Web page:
The Religion of Food and Health

By Amanda Levitt

We have subscribed to this religion at some point. The belief that health can be interchanged with purity and make us closer to virtue solely based on the food we consume and the actions we take in our life. At the moment I’m taking a Women’s Lit class where all of the books thus far have focus on one main belief, remaining pure and virtuous is the most important thing a person can do in their life. Often this is talked about in relation to a women’s sexuality and virtue is meant with virginity in mind. Keep in mind that most of these novels were written in the late 1700s and now the idea that a women’s virtue relies on her ability to remain a virgin until marriage is not a commonly held belief within liberal circles, not that it doesn’t still exist today.

It always amazes me that people who reject the idea of religion will so fully support the idea that health is of supreme importance. We use the same idea with health that people often use with religion, that the healthier a person is the more pure they are. In some cases you don’t even have to be completely healthy, just trying to be healthy or doing something considered healthy will make you appear far superior to those that are living a deviant unhealthy lifestyle (whatever that means).

For a portion of last semester, until it got too cold, I would often ride my bike to class. I lived close enough that I could walk, but people always seemed to take notice of the fact that I rode my bike around campus. They would be shocked that I actually would ride my bike and tell me how healthy it is, even though I could have walked and would have if riding my bike wasn’t such a huge time saver. The fact that I actually have something that can be used to exercise with, gives people the illusion that I am trying to become less devious. In our culture we have so many different ways a person can see the relation to health and purity that is it often not even thought about in these terms.

The first place to start is with food; we learn from childhood that food that is often labeled as bad also comes with the belief that a person who eats that food is bad themselves. Eat a cupcake, and you are so bad! It is not surprising that the foods we consider to be morally unsound are the same foods that are often linked to fat bodies. The idea that if you eat those foods you become tainted or impure yourself and the opposite happens if you eat the good foods, you become more worthy of a person because you are trying to change.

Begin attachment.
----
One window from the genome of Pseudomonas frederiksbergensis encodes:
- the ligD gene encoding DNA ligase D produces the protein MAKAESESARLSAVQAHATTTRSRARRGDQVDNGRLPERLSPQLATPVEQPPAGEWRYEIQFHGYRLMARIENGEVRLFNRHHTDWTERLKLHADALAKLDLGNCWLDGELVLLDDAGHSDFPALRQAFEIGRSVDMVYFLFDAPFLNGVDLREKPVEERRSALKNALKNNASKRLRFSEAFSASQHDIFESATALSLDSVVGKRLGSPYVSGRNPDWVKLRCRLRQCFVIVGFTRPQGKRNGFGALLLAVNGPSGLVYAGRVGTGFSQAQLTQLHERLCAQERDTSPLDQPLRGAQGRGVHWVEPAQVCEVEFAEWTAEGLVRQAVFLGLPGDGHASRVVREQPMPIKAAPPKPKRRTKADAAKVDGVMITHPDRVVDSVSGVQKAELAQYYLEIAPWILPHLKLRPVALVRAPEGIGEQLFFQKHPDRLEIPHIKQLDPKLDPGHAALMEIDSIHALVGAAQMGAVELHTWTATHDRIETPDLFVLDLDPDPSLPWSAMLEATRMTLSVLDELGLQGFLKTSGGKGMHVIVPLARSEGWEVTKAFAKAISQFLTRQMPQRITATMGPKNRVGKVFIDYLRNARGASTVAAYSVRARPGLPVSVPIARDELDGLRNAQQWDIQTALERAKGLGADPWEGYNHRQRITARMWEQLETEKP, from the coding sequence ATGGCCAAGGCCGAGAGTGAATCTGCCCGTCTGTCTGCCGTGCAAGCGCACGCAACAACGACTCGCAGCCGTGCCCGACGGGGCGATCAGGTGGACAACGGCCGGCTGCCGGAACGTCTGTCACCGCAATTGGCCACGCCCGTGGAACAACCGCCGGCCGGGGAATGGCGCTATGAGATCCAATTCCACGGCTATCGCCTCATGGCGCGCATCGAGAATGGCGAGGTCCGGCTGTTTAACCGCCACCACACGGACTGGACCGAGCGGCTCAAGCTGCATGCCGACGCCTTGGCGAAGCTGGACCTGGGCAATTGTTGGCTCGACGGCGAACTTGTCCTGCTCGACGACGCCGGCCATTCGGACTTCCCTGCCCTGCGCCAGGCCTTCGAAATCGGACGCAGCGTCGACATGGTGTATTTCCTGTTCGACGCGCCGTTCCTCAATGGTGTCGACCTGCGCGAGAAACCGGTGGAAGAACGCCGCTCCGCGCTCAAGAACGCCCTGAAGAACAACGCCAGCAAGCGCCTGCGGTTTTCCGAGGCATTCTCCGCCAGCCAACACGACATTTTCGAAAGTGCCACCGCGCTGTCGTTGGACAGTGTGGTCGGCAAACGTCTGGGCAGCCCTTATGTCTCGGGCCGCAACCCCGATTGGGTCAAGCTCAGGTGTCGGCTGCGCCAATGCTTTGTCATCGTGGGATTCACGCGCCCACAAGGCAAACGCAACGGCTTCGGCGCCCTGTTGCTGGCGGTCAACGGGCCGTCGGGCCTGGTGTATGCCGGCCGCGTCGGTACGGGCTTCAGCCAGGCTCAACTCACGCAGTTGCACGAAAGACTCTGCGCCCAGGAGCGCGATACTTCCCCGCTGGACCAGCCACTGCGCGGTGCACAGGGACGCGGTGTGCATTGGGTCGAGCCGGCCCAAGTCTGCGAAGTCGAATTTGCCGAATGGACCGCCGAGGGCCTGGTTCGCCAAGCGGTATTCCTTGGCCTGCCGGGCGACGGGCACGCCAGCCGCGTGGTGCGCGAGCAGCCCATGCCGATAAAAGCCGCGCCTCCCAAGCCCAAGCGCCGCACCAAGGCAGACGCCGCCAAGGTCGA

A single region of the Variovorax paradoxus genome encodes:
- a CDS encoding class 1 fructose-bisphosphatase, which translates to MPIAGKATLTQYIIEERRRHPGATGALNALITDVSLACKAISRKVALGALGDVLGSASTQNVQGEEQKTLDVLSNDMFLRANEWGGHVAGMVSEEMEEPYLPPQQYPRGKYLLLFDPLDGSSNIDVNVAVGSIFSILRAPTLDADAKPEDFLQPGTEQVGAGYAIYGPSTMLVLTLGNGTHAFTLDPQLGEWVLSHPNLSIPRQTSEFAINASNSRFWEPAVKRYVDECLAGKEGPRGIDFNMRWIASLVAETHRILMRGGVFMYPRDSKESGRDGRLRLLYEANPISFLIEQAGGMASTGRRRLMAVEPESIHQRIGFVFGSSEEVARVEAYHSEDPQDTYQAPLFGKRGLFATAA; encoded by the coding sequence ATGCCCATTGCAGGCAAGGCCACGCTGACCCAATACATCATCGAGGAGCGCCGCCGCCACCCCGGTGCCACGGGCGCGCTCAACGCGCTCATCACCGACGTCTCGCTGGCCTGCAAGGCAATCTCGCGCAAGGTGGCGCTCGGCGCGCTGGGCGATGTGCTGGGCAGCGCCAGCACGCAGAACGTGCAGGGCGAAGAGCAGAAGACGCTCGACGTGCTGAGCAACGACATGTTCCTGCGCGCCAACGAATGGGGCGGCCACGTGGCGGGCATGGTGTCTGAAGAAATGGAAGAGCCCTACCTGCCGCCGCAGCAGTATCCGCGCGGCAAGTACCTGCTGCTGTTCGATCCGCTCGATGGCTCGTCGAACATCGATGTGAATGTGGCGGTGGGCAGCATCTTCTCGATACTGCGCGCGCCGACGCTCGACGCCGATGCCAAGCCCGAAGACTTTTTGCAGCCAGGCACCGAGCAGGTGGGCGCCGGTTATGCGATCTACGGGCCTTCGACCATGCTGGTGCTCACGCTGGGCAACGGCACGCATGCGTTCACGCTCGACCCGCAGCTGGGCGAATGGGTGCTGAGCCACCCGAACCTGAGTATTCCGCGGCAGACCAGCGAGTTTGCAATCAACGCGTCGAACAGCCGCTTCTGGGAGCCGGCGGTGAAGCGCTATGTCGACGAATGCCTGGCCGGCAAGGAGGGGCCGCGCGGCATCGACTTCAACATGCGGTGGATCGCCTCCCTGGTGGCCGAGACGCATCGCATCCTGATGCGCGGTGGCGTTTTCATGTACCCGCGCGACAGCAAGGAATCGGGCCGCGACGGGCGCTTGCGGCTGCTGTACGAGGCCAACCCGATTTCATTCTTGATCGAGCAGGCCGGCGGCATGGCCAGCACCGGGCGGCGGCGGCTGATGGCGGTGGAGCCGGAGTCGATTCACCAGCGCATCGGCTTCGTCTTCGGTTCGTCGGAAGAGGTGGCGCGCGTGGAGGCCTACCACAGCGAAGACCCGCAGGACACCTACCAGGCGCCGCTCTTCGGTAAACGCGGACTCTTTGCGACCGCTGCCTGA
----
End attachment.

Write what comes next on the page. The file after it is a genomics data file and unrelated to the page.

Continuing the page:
The same thing can happen through the actions that we take, think of the newly engaged woman who decides to partake in the traditional pre-wedding weight loss ritual. The very act of losing weight for ‘health’ in reality it is to appear more virtuous on their wedding day, wearing white becomes a signifier that the bride is not only worthy but also morally sound for her new partner. Same goes for new years resolutions that make up for all of the devious things a person did the year before by becoming ‘healthy.’

When a person lives in a devious body the reactions by our culture is very similar to the reactions to a person who is sexually impure. Shame is often the first emotion, but after that the need to become morally sound is almost a compulsive act. The idea that a person should always be trying to become healthy, no matter their socioeconomic status or the way their life is, creates a dichotomy of pure or healthy individuals and impure or unhealthy individuals. When there is more than enough evidence that health cannot be easily defined by a set of characteristics or a body type the act of trying to attain health goes once again to this innate need to be morally sound.

What comes out acknowledging this kind of thinking? Knowing that no one is morally obligated to be ‘healthy’ and food or ones actions does not have moral value. Believing in the church of health does not make you a good person. Believing that everyone deserves their own personal autonomy would probably be an amazing step in the ‘good person’ direction. The very act of creating a body type or lifestyle that is considered ‘healthy’ is oppressive and misleading.

It also creates a society that is not actually worried about health but about being morally superior to those that inhabit fat bodies.

 

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5 thoughts on “The Religion of Food and Health

  1. So spot on.

    In fact, if he were alive today, I believe Oscar Wilde’s infamous novel would be entitled The Refrigerator of Dorian Gray.

  2. Pingback: Five for Friday :: 18 February 2011 | Nourishing the Soul - A forum on body image and the effects of eating disorders

  3. “It also creates a society that is not actually worried about health but about being morally superior to those that inhabit fat bodies.”

    That sentence right there was the one that stuck with me. I think our obsession with feeling superior to others, whether it’s about weight, or parenting, or work–almost always reflects our own fear, rather than a genuine investment in the well-being of others.

    Thanks for this!

  4. Oh I love this! That whole air of moral superiority that goes with people who crow about their health, or how they “resist” the foods they deem “sinful” – it drives me up the wall.

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